We tested the effects of human and archaeal PFD on two specific steps of IAPP fibril formation, fibril surface-catalyzed secondary nucleation and fibril elongation, by performing aggregation assays under conditions where one of these steps is dominating the overall aggregation kinetics. Secondary nucleation has been identified as a critical step in IAPP fibril formation, and has been linked to the emergence of toxic IAPP aggregates18,40. Under conditions with an active secondary nucleation pathway, addition of fibril seeds bypasses the need for primary nucleation41. We therefore tested the effect of PFD on IAPP assembly in the presence of preformed IAPP fibril seeds (Fig. 1a, middle row). In order to suppress aggregation pathways that are independent of secondary nucleation: 1) we did not agitate the samples, as agitation promotes the amplification of aggregates formed by primary nucleation, by increasing the effective size of surfaces involved in primary nucleation, by enhancing mass transport, and by promoting mechanical fibril breakage42, and 2) we did not sonicate the preformed fibrils, which would promote aggregation by pure elongation of the seeds. Under these conditions of dominant secondary nucleation, maximal growth rate drastically decreases for [PFD]:[IAPP] molar ratios above 1:113, and drops to almost zero for molecular ratios larger than 1:17, indicating that PFD effectively interferes with the fibril surface-catalyzed generation of new fibril nuclei. Substoichiometric PFD concentrations suffice, suggesting that fibril surfaces are the target sites of PFD in inhibition of secondary nucleation (see Arosio et al. for an overview of potential target species for inhibition of specific steps of amyloid fibril formation43).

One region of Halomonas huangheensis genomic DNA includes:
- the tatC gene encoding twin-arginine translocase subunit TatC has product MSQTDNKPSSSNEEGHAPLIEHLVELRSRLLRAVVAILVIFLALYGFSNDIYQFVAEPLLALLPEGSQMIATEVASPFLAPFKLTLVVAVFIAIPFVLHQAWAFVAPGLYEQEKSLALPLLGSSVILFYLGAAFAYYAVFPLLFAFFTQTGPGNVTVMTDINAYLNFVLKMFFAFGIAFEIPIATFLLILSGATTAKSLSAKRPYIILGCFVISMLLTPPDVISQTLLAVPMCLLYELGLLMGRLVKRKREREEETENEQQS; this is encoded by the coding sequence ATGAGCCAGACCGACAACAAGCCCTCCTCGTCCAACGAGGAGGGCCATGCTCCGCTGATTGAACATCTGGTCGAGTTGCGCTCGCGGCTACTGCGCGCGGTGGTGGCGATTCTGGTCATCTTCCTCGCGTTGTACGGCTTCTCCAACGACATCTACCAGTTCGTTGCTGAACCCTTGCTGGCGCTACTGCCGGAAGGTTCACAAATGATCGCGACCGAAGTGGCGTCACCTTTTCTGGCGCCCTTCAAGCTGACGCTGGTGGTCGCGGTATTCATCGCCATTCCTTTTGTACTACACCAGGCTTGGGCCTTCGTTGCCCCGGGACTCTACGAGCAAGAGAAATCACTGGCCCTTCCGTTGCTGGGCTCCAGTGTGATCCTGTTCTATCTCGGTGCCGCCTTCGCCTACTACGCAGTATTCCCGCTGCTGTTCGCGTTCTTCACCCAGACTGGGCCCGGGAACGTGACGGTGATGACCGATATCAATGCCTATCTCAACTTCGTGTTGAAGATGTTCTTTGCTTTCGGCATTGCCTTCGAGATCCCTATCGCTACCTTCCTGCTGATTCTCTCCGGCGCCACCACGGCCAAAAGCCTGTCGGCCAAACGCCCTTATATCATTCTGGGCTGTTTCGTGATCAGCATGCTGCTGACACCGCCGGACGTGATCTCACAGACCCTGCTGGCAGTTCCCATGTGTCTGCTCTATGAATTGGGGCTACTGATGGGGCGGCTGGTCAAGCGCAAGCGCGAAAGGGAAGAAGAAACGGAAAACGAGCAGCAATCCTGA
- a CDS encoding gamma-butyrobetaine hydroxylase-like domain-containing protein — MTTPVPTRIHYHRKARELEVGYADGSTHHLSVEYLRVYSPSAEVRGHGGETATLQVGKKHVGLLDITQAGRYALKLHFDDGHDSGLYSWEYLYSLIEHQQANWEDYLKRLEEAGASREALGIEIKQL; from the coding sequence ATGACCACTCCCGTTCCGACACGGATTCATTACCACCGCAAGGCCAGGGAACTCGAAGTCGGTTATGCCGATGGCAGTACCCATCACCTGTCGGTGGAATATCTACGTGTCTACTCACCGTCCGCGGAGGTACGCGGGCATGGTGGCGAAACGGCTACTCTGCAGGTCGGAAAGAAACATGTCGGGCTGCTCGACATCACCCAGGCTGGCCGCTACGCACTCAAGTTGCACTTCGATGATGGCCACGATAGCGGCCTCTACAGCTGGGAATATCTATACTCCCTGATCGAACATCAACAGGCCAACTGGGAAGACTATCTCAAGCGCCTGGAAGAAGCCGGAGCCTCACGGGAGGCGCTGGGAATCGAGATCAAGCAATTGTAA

Fibril elongation, i.e., the binding of monomers to fibril ends and their conformational conversion into the fibrils’ cross-β structure, is dominating the aggregation kinetics when a high concentration of fibril ends is present44. For observation of PFD’s effect on elongation of IAPP fibrils, we therefore added sonicated, short, pre-formed IAPP fibrils to offer a high number of fibril ends (Fig. 1a, bottom row). Under these conditions, the very first phase of linear growth reflects the pure elongation process, while the subsequent exponential increase indicates that secondary nucleation starts to contribute. Addition of PFD results in a distinct decrease of the initial growth rate, demonstrating that PFD interferes also with fibril elongation. Substoichiometric PFD concentrations are sufficient, indicating that fibril ends are the target sites of PFD in inhibition of fibril elongation.